Harllee GARGIULO, NT Gargiulo, LP,Regency Packing Co., Gadsden Tomato Co., Quincy Tomato Corp., Plaintiffs-Appellees, v. G.M. SALES, INC., Robert Gary Mackey, Bank of Immokalee, Defendants, First Bank of Immokalee, Defendant-Appellant.
In this case, a bank challenges the district court's judgment requiring it to disgorge funds that it received in breach of a statutory trust established under the Perishable Agricultural Commodities Act of 1930. We reverse the judgment of the district court and remand the case for further proceedings.
Appellant First Bank of Immokalee (the bank) extended a revolving line of credit for $200,000 to G.M. Sales, Inc. (GMS), for GMS's use in its produce purchasing and reselling business.1 GMS secured the loan with its accounts receivable. The bank initially gave GMS, as advances against the credit line, seventy to eighty percent of the amount of GMS's customer invoices of which the bank approved. The principal of the loan was payable on demand, with the interest due monthly.
GMS customers made all of their payments on GMS's accounts receivable-including those on which the bank did not advance credit-directly into a post office box (the lock box), to which only the bank had a key. The bank deposited the checks into GMS's checking account on a daily basis. With regard to the payments for invoices that the bank had advanced GMS credit, the bank then debited GMS's account for the amounts advanced as principal loan payments. GMS paid the interest directly to the bank each month. Raymond Holland, the bank's vice president, testified during his deposition that the bank established the lock-box procedure before he began working for the bank in late January 1994.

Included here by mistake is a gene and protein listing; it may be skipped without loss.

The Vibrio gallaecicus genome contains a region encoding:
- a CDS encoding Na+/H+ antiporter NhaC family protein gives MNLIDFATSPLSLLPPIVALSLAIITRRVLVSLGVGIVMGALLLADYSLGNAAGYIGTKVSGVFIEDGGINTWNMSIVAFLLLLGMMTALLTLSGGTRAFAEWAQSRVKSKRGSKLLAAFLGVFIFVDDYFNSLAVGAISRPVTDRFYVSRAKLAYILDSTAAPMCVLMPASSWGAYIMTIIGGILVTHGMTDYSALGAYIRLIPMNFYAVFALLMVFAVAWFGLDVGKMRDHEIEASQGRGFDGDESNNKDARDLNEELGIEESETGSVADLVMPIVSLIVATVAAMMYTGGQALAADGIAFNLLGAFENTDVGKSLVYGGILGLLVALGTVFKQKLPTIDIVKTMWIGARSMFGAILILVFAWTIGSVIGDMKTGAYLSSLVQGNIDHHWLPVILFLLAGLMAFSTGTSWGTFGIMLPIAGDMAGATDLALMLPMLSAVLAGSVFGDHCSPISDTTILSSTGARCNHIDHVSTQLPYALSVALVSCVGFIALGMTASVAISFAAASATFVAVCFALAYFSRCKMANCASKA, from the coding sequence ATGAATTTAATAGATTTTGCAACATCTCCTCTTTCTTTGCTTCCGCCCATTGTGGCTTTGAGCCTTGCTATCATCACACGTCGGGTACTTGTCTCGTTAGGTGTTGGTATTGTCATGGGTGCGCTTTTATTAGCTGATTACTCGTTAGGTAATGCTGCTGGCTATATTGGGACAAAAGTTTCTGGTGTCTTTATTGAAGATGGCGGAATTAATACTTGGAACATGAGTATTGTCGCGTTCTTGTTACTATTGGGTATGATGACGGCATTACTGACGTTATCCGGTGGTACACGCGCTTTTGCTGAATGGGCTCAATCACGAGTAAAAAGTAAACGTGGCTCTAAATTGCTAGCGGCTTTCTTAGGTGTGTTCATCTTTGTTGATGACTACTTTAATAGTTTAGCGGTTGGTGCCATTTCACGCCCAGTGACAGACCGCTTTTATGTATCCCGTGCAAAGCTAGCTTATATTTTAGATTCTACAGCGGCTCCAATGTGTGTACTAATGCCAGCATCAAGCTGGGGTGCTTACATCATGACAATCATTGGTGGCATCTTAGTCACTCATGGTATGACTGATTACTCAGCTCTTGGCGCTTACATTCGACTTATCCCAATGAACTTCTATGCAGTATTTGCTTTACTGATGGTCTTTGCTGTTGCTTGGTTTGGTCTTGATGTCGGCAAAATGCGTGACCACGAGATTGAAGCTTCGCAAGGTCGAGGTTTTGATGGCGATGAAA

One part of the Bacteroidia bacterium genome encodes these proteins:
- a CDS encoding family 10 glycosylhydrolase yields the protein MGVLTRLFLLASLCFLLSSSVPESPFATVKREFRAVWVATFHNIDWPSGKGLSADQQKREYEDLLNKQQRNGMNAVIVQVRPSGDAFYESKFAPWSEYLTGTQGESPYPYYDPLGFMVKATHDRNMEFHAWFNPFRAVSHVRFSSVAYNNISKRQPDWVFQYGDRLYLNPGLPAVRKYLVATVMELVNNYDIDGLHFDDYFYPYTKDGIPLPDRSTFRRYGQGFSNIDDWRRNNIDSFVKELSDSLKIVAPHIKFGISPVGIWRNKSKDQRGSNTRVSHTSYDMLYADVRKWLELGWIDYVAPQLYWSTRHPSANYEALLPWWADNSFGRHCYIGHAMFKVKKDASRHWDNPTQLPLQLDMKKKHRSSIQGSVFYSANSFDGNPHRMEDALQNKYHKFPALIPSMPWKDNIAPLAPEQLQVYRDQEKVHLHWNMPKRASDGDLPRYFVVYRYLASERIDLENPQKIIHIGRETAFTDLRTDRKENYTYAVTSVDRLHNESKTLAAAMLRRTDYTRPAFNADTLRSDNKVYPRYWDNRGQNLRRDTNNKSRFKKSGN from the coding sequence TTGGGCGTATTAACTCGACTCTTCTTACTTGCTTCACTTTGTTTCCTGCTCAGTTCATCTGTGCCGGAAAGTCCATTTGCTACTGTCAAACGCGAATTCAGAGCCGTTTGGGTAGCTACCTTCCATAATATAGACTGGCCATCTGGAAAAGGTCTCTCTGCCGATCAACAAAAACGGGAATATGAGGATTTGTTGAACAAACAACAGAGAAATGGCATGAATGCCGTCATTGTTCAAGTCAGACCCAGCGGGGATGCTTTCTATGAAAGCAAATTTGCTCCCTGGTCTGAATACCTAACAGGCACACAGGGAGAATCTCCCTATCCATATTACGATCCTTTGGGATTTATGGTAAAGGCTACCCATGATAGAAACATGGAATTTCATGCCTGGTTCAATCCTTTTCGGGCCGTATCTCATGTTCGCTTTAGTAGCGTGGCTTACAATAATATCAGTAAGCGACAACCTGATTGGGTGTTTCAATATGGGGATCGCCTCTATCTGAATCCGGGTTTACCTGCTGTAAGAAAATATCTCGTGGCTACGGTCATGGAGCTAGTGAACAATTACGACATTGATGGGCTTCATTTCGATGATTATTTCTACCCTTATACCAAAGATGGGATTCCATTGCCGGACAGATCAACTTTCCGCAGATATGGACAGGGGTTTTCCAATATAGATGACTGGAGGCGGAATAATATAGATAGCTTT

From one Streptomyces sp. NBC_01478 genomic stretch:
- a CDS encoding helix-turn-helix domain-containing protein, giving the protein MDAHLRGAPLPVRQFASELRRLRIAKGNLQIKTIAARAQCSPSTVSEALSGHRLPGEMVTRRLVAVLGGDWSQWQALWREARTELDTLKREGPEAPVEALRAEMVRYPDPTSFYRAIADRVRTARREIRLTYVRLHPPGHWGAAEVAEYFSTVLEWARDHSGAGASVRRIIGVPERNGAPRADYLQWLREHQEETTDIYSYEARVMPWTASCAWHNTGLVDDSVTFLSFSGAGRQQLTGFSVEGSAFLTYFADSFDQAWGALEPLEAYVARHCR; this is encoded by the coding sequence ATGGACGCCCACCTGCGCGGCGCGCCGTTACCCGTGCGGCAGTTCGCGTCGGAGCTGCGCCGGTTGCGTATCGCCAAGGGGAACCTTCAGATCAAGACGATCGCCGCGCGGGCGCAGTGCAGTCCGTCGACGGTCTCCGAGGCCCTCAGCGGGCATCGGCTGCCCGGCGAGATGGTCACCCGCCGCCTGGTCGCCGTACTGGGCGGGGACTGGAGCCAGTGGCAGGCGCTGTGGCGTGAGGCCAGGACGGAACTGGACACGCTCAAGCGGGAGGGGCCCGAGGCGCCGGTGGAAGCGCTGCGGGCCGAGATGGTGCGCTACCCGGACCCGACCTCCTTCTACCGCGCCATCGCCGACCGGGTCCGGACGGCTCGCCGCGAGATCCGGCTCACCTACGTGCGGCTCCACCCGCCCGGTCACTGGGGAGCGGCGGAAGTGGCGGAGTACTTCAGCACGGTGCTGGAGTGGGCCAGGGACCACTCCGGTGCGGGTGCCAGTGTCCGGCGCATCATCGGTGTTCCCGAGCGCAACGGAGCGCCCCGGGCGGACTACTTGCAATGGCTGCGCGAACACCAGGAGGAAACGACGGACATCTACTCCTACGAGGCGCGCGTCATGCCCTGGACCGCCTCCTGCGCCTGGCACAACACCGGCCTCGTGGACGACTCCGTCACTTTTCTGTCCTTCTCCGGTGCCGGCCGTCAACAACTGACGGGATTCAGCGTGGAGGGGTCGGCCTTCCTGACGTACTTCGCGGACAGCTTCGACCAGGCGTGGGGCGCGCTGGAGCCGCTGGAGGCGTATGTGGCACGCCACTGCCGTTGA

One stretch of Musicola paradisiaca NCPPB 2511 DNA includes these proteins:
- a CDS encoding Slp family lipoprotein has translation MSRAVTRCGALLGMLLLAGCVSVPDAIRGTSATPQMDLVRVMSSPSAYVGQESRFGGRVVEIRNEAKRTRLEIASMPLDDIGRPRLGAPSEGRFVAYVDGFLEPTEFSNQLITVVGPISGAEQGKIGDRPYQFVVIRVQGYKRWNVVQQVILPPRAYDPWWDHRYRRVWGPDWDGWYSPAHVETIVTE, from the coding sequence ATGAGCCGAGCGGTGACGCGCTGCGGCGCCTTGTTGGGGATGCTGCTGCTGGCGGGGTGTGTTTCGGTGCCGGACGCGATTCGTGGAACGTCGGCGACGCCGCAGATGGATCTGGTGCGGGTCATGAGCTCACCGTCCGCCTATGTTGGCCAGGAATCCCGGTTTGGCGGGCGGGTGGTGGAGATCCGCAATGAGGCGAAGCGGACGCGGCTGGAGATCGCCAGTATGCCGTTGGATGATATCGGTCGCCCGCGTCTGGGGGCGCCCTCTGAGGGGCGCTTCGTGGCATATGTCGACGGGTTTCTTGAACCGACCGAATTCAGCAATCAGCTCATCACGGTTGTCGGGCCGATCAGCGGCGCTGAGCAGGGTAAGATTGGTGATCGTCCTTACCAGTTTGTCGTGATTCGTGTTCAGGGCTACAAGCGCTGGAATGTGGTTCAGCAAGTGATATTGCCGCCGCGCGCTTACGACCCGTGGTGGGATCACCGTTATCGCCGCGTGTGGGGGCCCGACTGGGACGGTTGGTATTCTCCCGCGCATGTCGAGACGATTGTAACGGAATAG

In the spring of 1994, due to concerns about the credit worthiness of GMS's customers, the bank changed its credit policy with regard to GMS, further limiting the number of customers on whose invoices the bank would advance GMS funds. In April 1994, Holland had a conversation with Gregg Biada, an agent of appellee NT Gargiulo, LP (NTG), during which Biada told Holland that NTG was considering increasing GMS's credit line. Holland gave deposition testimony that Biada wanted to obtain a recent financial statement on GMS, and that Biada told him that NTG had previously allowed GMS a credit increase from $75,000 up to $300,000 or $400,000. Holland testified that it was his impression that GMS was still current on its credit with NTG at the time of the conversation. Holland also asserted that it was not until a month later that Biada informed him that NTG had declined to increase GMS's line of credit.2 In addition, around this time, a bank customer informed the bank that GMS had failed to pay him for a debt that it owed. GMS, however, disputed this debt.